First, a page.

After an erratic and sometimes unnerving nonconference schedule, Baylor coach Scott Drew hopes his team can play with enough cohesiveness to withstand the Big 12 grind.
That 18-game gauntlet begins Saturday at TCU’s Schollmaier Arena when the Bears face an 11-1 TCU team that continues to rise since coach Jamie Dixon’s arrival two years ago. Tipoff is set for 3 p.m. in Fort Worth.
The Bears (8-4) will open Big 12 play with some momentum after winning their last two games, including a 57-47 win over Oregon and an 84-44 blowout of New Orleans at the Ferrell Center. In those two games, Drew saw the kind of growth the Bears need to have a shot to win consistently in the Big 12.
“The biggest thing for us was the month of December, getting everyone acclimated and used to playing with each other,” Drew said. “It’s the first time we’ve been able to get continuity and get some chemistry. So I think we made huge strides because of the teams we played. They were quality opponents that prepared us for being ready to go in Big 12 play.”
The Bears struggled to find continuity earlier in their nonconference schedule since sophomore forward Mario Kegler was suspended for the first six games for an unspecified violation of team rules and senior guard Makai Mason missed the first three games with an ankle injury.
Both are playing their first season for the Bears after Kegler sat out last year under NCAA transfer rules following his freshman season at Mississippi State while Mason is a graduate transfer from Yale.
The Bears need both Mason and Kegler to play at a high level to enjoy Big 12 success. With his ankle improving, Mason ranks second on the squad with a 14-point average while dishing out a team-high three assists per game. Kegler is averaging nine points and 6.2 rebounds, but he’s shooting just 35.7 percent.
Sophomore forward Tristan Clark has been Baylor’s best offensive player as he leads the nation with a 78.0 shooting percentage and is averaging a team-high 14.3 points. But his teammates want him to look for more scoring opportunities.
“I think the biggest thing with Tristan is he’s so unselfish,” said Baylor guard King McClure. “Sometimes, we wish he was more selfish. He’s a willing passer, which is rare as a big for somebody to be able to pass that well, which is a skill. But sometimes, we would like him to just be more aggressive.”
Drew wants to see the Bears become a more proficient scoring team after ranking ninth in the Big 12 with 70.5 points per game and dead last with a 29.0 3-point percentage and 13.2 assists per game.
“Moving forward, hopefully we’re better taking care of the basketball, better sharing the basketball, better knowing where each person is at and having a better feel for the offense,” Drew said. “We’ve been able to add some things and tweak some things. They always say defense travels, so hopefully we can defend and rebound throughout Big 12 play. As our offense continues to improve and get better, hopefully we can be successful.”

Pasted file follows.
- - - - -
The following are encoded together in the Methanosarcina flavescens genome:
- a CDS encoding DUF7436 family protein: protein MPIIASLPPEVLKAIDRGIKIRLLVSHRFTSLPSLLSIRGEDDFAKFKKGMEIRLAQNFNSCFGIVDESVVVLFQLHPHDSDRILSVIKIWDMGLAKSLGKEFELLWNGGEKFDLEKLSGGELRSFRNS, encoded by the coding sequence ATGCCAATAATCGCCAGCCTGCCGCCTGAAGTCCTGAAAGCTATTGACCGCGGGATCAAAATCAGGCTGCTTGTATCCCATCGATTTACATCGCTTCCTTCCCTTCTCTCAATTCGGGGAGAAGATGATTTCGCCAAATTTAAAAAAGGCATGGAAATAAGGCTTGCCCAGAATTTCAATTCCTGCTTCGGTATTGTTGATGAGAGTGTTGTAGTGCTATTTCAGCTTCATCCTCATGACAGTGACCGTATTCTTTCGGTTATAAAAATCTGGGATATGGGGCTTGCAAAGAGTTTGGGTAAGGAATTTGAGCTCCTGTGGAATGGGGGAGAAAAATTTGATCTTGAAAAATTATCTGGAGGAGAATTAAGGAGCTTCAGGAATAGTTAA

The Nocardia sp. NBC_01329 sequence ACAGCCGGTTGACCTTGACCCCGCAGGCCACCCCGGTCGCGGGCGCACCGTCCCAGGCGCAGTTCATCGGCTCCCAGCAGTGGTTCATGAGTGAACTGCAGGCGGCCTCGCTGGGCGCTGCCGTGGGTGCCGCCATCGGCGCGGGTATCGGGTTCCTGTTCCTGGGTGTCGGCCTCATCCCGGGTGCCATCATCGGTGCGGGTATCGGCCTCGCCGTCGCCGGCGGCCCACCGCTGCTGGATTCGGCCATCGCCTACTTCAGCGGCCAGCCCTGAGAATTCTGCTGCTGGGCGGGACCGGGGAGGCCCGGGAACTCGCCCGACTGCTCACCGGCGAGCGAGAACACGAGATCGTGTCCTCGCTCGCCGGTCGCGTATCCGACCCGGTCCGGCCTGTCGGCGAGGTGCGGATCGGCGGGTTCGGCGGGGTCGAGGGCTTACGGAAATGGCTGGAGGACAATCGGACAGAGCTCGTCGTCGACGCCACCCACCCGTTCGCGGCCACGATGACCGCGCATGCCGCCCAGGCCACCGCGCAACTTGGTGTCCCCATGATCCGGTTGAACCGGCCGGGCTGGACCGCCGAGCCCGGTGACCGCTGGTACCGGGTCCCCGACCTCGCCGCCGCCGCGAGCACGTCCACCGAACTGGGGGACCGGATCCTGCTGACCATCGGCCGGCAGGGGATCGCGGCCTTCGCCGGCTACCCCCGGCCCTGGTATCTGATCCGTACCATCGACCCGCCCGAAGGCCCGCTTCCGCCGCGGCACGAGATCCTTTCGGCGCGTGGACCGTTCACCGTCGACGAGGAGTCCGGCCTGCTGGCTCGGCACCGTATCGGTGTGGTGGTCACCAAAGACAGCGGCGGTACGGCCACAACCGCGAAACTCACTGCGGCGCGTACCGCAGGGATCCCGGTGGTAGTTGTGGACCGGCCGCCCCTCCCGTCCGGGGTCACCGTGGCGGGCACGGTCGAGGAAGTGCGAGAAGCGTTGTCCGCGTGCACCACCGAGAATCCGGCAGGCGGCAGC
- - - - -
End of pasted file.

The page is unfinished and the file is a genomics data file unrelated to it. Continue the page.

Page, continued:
After winning the NIT championship in his first season at his alma mater, Dixon led the Horned Frogs to their first NCAA tournament appearance in 20 years last season.
TCU’s only loss in 12 games this season was a 73-64 decision against Lipscomb on Nov. 20. Since then, the Horned Frogs have reeled off nine straight wins but haven’t played nearly as strong of a nonconference schedule as the Bears.
The Horned Frogs feature a veteran starting lineup that includes senior guard Alex Robinson, who is averaging 13.1 points and a Big 12-high 8.6 assists per game. Junior guard Desmond Bane is averaging 13.8 points and 5.5 rebounds while junior guard Jaylen Fisher is averaging 12.1 points and senior forward JD Miller is averaging 11.4 points and 6.3 rebounds.
Rounding out TCU’s starting lineup is 6-11 redshirt freshman center Kevin Samuel, who is averaging 8.3 points, 6.8 rebounds and 1.7 blocks. Coming off the bench, sophomore forward Kouat Noi is TCU’s second leading scorer with a 13.7-point average while pulling down 4.8 rebounds per game.
The Horned Frogs rank third in the Big 12 with an 80.2 scoring average and lead the league with a 49.4 field goal percentage and 20.1 assists per game.
“Usually in college basketball, you can tell the teams that are pretty good because they’ve got a lot of fourth-year, fifth-year, third-year guys,” Drew said. “When your backcourt has played as many minutes and has been as successful as they have, that makes you feel a lot better as a coach. They do have a lot of experience and have been successful this year. They’re one of those teams that some people predict has a chance to win the league.”
With so many new players, Drew knows the Bears could have a tough time transitioning to the intensity of each Big 12 game. As Baylor’s lone senior who has been through the Big 12 wars, McClure believes he has to show his teammates the way.
“It’s definitely super competitive,” McClure said. “If you don’t come to play one night, you can get beat by 20 by anybody in the league. I love the competition. I’m a fierce competitor. I’ve just got to bring it every night. I hope the young guys can adapt. We’ve been telling them that’s how it is. I hope they listen and they take it in, so they can be prepared every single game.”